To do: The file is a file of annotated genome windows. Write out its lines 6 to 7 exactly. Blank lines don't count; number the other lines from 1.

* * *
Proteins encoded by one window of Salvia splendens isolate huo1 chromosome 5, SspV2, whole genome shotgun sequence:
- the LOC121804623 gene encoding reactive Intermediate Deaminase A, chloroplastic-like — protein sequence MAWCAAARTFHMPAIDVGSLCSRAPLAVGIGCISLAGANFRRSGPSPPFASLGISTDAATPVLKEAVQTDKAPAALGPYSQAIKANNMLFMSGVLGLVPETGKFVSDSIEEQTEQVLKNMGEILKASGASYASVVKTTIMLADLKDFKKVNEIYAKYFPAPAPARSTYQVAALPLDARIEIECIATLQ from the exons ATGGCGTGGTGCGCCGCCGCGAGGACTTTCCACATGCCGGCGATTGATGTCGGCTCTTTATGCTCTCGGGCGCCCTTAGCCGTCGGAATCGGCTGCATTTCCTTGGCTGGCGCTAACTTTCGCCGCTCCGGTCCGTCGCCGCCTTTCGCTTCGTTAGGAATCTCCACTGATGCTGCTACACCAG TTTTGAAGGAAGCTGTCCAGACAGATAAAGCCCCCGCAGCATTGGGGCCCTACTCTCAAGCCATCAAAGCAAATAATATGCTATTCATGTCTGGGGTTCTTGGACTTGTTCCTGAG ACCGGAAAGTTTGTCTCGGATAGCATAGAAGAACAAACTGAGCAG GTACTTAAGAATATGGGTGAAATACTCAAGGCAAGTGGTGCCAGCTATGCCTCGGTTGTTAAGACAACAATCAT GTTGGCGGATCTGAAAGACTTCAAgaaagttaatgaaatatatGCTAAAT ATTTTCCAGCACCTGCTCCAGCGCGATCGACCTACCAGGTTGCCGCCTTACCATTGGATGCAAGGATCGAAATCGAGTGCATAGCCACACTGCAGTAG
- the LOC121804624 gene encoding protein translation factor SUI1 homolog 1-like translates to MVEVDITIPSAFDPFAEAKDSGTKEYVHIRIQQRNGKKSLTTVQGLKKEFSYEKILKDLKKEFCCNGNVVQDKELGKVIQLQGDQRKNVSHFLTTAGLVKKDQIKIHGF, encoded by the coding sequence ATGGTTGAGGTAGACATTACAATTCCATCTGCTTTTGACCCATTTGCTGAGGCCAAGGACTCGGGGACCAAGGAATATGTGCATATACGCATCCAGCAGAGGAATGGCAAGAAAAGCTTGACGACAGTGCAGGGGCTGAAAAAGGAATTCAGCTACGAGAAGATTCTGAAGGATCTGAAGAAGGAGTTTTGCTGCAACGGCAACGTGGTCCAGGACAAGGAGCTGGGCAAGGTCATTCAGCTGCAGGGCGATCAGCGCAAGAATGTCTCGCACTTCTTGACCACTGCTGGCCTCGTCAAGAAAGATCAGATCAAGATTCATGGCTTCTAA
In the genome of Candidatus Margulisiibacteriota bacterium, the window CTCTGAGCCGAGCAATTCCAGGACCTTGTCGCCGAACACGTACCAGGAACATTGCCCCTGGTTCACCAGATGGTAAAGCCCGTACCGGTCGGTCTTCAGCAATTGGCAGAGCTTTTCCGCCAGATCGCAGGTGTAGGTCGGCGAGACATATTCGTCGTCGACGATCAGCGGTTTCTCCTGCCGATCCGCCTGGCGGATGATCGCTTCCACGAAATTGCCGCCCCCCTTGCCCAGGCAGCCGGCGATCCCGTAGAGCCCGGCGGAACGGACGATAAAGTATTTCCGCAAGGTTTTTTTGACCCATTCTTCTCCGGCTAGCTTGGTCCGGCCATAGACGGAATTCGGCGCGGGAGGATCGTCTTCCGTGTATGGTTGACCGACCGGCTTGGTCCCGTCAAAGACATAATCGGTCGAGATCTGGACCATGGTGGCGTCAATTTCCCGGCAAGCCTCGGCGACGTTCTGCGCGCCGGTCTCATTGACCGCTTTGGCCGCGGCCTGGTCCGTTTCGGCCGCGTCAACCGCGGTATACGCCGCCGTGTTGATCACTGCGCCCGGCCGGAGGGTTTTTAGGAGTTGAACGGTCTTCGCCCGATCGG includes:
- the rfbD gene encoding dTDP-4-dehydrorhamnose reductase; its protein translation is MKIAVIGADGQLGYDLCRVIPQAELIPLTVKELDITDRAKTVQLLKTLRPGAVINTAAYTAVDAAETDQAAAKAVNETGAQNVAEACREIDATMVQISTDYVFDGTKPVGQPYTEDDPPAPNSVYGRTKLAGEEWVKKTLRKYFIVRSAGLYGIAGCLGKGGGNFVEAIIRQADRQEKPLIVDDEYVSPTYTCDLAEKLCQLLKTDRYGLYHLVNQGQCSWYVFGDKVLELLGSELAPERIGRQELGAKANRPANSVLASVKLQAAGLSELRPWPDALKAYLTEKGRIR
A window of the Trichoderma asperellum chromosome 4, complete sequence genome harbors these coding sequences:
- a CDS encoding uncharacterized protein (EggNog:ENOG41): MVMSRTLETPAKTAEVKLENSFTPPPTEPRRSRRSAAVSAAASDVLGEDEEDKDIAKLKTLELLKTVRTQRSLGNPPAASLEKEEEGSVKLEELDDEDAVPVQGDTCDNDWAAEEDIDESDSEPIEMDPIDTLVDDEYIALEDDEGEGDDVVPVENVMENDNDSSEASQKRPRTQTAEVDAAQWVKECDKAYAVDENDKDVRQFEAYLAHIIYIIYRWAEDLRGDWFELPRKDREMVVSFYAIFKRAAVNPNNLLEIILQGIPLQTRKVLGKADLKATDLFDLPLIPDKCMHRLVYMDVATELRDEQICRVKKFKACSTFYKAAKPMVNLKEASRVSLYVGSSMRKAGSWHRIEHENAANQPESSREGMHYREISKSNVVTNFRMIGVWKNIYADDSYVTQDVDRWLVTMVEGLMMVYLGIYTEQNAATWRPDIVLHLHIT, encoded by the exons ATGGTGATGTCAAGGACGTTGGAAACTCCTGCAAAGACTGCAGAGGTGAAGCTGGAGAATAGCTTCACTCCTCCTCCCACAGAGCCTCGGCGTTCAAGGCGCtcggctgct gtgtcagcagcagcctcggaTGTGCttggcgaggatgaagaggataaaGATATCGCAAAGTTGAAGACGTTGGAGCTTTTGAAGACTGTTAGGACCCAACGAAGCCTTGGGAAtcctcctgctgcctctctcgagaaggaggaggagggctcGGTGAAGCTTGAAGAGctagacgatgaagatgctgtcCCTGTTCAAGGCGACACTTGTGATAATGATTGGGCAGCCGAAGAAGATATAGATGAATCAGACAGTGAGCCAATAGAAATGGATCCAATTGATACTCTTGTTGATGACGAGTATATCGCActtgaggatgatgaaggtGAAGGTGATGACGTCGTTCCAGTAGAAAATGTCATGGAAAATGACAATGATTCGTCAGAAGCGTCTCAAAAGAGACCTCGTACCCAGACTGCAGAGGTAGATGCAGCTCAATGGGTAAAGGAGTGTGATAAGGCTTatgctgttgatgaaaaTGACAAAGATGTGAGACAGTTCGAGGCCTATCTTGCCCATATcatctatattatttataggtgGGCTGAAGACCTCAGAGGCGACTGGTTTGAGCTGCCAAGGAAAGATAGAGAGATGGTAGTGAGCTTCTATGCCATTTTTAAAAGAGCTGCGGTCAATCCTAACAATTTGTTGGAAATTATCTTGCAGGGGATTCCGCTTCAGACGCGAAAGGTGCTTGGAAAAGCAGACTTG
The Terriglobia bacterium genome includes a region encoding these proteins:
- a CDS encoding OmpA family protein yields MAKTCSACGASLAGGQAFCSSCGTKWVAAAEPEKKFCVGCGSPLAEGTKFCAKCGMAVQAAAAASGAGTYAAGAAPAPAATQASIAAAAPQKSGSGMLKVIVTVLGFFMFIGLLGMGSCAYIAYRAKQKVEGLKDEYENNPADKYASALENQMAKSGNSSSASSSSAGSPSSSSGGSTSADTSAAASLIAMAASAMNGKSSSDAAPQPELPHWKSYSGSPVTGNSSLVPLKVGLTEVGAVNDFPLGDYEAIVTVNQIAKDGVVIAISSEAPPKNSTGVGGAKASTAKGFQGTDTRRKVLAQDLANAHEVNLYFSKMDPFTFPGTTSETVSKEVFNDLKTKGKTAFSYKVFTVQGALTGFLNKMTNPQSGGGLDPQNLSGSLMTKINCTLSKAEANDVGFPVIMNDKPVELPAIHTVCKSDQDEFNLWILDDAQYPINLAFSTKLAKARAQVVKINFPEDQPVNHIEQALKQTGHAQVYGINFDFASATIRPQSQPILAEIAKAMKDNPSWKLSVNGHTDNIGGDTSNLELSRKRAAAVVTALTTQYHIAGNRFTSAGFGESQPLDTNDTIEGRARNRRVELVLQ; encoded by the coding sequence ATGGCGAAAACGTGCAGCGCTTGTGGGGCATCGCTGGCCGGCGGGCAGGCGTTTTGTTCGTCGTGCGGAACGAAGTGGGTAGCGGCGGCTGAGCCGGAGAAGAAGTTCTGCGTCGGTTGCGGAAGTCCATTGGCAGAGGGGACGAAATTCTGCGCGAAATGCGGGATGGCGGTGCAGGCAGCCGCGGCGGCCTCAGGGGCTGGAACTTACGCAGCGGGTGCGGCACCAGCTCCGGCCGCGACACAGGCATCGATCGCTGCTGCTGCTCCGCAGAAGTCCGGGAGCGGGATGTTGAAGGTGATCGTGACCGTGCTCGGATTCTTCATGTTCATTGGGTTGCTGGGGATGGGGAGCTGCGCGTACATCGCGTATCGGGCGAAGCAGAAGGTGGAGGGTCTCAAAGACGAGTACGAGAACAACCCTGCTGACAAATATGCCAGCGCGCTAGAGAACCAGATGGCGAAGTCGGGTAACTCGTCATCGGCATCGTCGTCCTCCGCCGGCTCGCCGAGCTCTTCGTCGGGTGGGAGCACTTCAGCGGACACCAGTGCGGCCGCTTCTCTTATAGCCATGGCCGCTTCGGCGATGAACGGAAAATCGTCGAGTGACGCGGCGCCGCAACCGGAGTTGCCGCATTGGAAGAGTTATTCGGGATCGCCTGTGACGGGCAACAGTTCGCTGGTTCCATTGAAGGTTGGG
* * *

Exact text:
A window of the Trichoderma asperellum chromosome 4, complete sequence genome harbors these coding sequences:
- a CDS encoding uncharacterized protein (EggNog:ENOG41): MVMSRTLETPAKTAEVKLENSFTPPPTEPRRSRRSAAVSAAASDVLGEDEEDKDIAKLKTLELLKTVRTQRSLGNPPAASLEKEEEGSVKLEELDDEDAVPVQGDTCDNDWAAEEDIDESDSEPIEMDPIDTLVDDEYIALEDDEGEGDDVVPVENVMENDNDSSEASQKRPRTQTAEVDAAQWVKECDKAYAVDENDKDVRQFEAYLAHIIYIIYRWAEDLRGDWFELPRKDREMVVSFYAIFKRAAVNPNNLLEIILQGIPLQTRKVLGKADLKATDLFDLPLIPDKCMHRLVYMDVATELRDEQICRVKKFKACSTFYKAAKPMVNLKEASRVSLYVGSSMRKAGSWHRIEHENAANQPESSREGMHYREISKSNVVTNFRMIGVWKNIYADDSYVTQDVDRWLVTMVEGLMMVYLGIYTEQNAATWRPDIVLHLHIT, encoded by the exons ATGGTGATGTCAAGGACGTTGGAAACTCCTGCAAAGACTGCAGAGGTGAAGCTGGAGAATAGCTTCACTCCTCCTCCCACAGAGCCTCGGCGTTCAAGGCGCtcggctgct gtgtcagcagcagcctcggaTGTGCttggcgaggatgaagaggataaaGATATCGCAAAGTTGAAGACGTTGGAGCTTTTGAAGACTGTTAGGACCCAACGAAGCCTTGGGAAtcctcctgctgcctctctcgagaaggaggaggagggctcGGTGAAGCTTGAAGAGctagacgatgaagatgctgtcCCTGTTCAAGGCGACACTTGTGATAATGATTGGGCAGCCGAAGAAGATATAGATGAATCAGACAGTGAGCCAATAGAAATGGATCCAATTGATACTCTTGTTGATGACGAGTATATCGCActtgaggatgatgaaggtGAAGGTGATGACGTCGTTCCAGTAGAAAATGTCATGGAAAATGACAATGATTCGTCAGAAGCGTCTCAAAAGAGACCTCGTACCCAGACTGCAGAGGTAGATGCAGCTCAATGGGTAAAGGAGTGTGATAAGGCTTatgctgttgatgaaaaTGACAAAGATGTGAGACAGTTCGAGGCCTATCTTGCCCATATcatctatattatttataggtgGGCTGAAGACCTCAGAGGCGACTGGTTTGAGCTGCCAAGGAAAGATAGAGAGATGGTAGTGAGCTTCTATGCCATTTTTAAAAGAGCTGCGGTCAATCCTAACAATTTGTTGGAAATTATCTTGCAGGGGATTCCGCTTCAGACGCGAAAGGTGCTTGGAAAAGCAGACTTG